Should English become the mother tongue for Singaporean Chinese? To some, this is not a question. For many young kids growing up in an English environment, perhaps this is a funny question as they are so used to think everything in English and even consider themselves a product of ‘English’. It is a known secret that some kids hate Chinese in schools.
However, I am not talking about this type of dilemma. This man-made dilemma is of course a product of the People’s Action Party. It certainly shows the effectiveness of our bilingualism education as well as our bi-cultural programs. And in fact, the PAP government only wants the top 10% or 20% of students to be bilingual and bi-cultural. So, the majority of younger generation of local born Singaporeans will need to master English only.
For the continuation and maintenance of local Chinese language, culture and tradition, the burden has to go to this top 10-20% people plus a few more Singaporeans who are interested on these subjects. The rest of Singaporean Chinese will have less association or contact with their father’s or grandfather’s culture, customs and tradition.
This is the current dilemma and perhaps a small one comparing to the future one.
Will we be eating more of this in future?
Will we be eating less of this in future?
Will Chinese language and culture die off in future Singapore? The answer is no. This is why I call it a unique dilemma and perhaps it can only take place in Singapore. We will likely to see a diluted original (Southern Chinese Guangdong and Fujian) Singapore Chinese culture joining an expanded and ‘overall’ Chinese culture from different regions of China.
And this more representative or well represented Chinese culture may be too alien or too foreign to some Singaporeans, not to mention speak-only English Singaporeans. This is why we hear the comment of ‘we are like staying in a Chinese city’?
Yes, indeed this is emerging. Even though we don’t have the official figure of non-locally born Chinese in Singapore, it is easy to estimate the figure by just using the racial ratio of 75% Chinese. For 5 million populations, we will have 3.75 million Chinese. For 6.9 million populations, we will have 5.18 million Chinese. To make up this figure, a lot of them will have to come from China as our birth rate is too low.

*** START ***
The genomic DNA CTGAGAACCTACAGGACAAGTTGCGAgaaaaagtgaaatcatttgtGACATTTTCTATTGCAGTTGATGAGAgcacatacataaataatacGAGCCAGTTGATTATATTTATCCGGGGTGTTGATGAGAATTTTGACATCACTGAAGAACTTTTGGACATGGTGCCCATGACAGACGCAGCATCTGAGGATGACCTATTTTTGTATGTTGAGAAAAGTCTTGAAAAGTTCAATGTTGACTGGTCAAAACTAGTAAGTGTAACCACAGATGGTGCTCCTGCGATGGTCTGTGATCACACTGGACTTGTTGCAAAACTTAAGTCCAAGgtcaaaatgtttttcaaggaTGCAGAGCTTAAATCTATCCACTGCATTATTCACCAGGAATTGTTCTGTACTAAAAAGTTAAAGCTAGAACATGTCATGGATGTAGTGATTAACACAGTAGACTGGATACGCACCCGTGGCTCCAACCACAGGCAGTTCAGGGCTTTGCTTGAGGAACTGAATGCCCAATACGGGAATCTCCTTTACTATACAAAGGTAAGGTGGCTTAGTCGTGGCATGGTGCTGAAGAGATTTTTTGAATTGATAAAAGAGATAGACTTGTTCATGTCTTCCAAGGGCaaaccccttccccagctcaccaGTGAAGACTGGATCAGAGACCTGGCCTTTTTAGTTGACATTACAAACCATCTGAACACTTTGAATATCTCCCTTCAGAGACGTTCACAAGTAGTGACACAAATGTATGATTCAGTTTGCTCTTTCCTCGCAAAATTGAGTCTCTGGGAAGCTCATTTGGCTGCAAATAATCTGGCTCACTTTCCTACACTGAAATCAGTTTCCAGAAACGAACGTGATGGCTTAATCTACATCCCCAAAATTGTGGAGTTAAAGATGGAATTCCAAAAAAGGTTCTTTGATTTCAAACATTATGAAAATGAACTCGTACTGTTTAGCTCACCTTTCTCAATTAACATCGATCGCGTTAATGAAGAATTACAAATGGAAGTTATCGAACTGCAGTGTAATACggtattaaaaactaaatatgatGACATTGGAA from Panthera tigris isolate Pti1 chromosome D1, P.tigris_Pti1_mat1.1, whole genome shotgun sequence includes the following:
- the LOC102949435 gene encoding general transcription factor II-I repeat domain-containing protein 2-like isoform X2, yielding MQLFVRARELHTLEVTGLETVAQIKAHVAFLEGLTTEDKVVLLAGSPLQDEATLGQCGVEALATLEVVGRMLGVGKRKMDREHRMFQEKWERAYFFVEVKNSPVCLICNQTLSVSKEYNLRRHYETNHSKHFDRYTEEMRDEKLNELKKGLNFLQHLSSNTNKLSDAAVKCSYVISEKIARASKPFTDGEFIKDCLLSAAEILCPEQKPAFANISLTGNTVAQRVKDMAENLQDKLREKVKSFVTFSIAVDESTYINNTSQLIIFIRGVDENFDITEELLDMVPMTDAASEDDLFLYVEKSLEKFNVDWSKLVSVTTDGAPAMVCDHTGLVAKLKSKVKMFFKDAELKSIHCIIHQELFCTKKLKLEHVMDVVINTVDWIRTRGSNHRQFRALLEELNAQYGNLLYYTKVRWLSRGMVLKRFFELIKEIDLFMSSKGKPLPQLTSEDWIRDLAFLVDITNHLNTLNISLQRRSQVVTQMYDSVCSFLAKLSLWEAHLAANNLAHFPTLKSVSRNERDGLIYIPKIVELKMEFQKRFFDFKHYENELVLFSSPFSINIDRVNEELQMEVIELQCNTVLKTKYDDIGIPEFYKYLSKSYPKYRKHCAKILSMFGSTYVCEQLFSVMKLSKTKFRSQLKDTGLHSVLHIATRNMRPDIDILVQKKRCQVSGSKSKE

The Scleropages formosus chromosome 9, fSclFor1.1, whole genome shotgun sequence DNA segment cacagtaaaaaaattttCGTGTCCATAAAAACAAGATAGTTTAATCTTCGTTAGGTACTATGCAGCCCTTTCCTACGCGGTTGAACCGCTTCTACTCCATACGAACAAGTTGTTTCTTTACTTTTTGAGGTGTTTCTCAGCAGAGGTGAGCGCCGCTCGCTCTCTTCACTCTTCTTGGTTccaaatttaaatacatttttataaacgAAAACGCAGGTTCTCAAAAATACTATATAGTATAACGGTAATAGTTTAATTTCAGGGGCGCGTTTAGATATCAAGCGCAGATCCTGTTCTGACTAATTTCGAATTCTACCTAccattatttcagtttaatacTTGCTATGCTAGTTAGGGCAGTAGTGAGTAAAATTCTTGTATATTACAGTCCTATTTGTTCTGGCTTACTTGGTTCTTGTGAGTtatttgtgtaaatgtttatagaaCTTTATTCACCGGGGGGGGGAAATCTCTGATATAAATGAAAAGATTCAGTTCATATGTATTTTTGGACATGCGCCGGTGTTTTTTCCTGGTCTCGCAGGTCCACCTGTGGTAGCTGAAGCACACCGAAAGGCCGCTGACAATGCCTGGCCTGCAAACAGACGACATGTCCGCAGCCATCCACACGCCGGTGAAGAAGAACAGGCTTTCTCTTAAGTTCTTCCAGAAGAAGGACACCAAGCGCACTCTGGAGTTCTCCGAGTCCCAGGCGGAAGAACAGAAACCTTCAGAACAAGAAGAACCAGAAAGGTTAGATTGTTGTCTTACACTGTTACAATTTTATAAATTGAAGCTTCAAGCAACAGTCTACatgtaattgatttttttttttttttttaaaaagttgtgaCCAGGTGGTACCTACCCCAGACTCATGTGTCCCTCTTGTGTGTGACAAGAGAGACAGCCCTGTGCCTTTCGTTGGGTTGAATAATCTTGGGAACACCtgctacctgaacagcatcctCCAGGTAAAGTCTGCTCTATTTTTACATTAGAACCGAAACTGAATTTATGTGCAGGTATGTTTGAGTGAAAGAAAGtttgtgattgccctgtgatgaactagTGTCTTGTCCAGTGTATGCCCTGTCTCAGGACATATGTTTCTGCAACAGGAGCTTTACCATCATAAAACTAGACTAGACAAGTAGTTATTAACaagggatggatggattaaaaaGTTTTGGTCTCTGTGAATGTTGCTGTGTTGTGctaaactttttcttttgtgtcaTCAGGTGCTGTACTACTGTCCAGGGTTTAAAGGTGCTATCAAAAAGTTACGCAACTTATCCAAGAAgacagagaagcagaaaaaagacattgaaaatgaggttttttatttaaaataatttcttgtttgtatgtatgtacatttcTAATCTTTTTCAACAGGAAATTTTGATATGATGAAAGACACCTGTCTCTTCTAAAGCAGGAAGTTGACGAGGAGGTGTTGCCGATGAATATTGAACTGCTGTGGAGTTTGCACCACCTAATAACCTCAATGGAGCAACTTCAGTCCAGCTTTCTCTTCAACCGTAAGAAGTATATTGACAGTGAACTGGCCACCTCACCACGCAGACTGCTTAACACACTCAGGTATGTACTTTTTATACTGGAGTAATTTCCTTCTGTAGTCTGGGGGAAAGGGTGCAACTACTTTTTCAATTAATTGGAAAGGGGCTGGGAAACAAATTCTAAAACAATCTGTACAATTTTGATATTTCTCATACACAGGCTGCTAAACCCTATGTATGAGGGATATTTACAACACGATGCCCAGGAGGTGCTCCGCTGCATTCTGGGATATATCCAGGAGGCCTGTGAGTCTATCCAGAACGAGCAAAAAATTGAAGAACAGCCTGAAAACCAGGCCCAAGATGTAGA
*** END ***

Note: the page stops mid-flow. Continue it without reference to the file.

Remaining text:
The bigger dilemma will be we will have a very different Chinese culture in Singapore - a different culture that even Chinese educated Singaporeans may find it difficult to adjust and adapt. When the Chinese educated Singaporeans become an extinct, we will then see an even bigger social divide: a speak English only population and a part-bilingual part-Mandarin speaking population.
This is unique because our own Chinese culture (or is there one remaining?) is being transformed by a bigger and more powerful Chinese culture coming from all over China. The PAP government likes to see this happening as we can have all business connections all over China. But can Singapore as a whole handle the situation well? The elites may think so in pure economic terms but what about the larger population.
This is very different from the USA, UK or France. You can find Chinatowns in New York, London or Paris; however, the individual country still maintains their own culture and language even the size of Chinese population grows.
It is an interesting development and the drama has just begun. The issue goes beyond whether Singaporeans are anti-foreigners or not. Certainly, it also goes beyond the question of whether we should consider English as our mother’s tongue. When the wise man of bilingualism goes into history, will he also bring along this dilemma with him?
If not, the future generation of Singaporeans whether born or not born in Singapore will have to think a way out to solve this dilemma. Perhaps, this will make us stronger and become a reformed Singapore re-emphasizing our past!
Just some updates on statistics on weibo accounts in Singapore from omy.sg: There are 1.5 million registered accounts and 800,000 daily active members.
据报道，受委负责新加坡微博业务公司Trends Media的Jimmy Li说，新加坡在新浪微博注册用户数排名第四，拥有150万注册用户，每天有80万活跃用户。虽然大部分新加坡人在使用Facebook、Twitter、Instagram，他说该公司并非与这些平台竞争，而是要抢占使用中文者的市场（约三分之一新加坡人口）。新浪微博计划覆盖新加坡三分之一人口，达到200万注册用户和150万日活跃用户。 - See more at: http://gosocial.omy.sg/GoSocial/In-the-Buzz/Xin-Lang-Wei-Bo-Ren-Zheng-Jin-Ru-Xin-Jia-Po-Shi-Chang-201044#sthash.hBIy738p.dpuf